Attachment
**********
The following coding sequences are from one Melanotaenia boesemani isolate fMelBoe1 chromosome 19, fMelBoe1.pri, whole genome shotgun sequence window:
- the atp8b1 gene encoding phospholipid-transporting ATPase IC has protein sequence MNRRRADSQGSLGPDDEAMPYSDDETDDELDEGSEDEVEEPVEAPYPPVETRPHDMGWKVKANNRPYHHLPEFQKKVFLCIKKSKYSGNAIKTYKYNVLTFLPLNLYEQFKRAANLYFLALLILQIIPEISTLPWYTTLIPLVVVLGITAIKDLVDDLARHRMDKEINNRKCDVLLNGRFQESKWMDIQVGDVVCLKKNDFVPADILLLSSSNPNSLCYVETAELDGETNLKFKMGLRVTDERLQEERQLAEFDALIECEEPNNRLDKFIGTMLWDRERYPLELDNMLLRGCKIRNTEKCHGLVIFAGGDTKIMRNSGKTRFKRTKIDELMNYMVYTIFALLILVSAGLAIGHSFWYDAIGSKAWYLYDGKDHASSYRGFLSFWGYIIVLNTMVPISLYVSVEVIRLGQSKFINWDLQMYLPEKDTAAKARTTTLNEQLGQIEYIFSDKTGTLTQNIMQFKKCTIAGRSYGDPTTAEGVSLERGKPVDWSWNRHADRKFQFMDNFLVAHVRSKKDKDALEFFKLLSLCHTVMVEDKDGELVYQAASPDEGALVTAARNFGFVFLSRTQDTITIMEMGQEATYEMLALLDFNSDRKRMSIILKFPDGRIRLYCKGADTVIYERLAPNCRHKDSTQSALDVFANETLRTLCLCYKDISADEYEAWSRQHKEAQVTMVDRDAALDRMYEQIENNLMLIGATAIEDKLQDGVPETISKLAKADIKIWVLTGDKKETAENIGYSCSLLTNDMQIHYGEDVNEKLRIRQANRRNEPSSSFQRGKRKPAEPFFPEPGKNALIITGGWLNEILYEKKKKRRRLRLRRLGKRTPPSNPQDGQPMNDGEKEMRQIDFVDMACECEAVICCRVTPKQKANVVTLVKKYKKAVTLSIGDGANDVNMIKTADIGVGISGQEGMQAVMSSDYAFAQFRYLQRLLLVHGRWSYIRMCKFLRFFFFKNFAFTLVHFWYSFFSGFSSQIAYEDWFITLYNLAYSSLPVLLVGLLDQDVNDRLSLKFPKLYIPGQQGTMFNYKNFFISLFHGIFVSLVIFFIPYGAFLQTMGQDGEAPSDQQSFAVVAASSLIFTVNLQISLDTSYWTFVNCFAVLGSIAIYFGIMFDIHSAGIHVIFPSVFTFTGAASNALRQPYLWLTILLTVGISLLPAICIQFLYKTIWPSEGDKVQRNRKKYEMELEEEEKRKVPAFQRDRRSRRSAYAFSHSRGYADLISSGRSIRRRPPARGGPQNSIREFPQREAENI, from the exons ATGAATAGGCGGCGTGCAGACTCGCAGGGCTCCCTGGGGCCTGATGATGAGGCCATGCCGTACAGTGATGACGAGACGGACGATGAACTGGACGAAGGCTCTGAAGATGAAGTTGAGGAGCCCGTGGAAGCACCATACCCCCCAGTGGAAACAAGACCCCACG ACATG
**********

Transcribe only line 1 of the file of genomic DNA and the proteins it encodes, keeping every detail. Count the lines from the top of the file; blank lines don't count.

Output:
The following coding sequences are from one Melanotaenia boesemani isolate fMelBoe1 chromosome 19, fMelBoe1.pri, whole genome shotgun sequence window: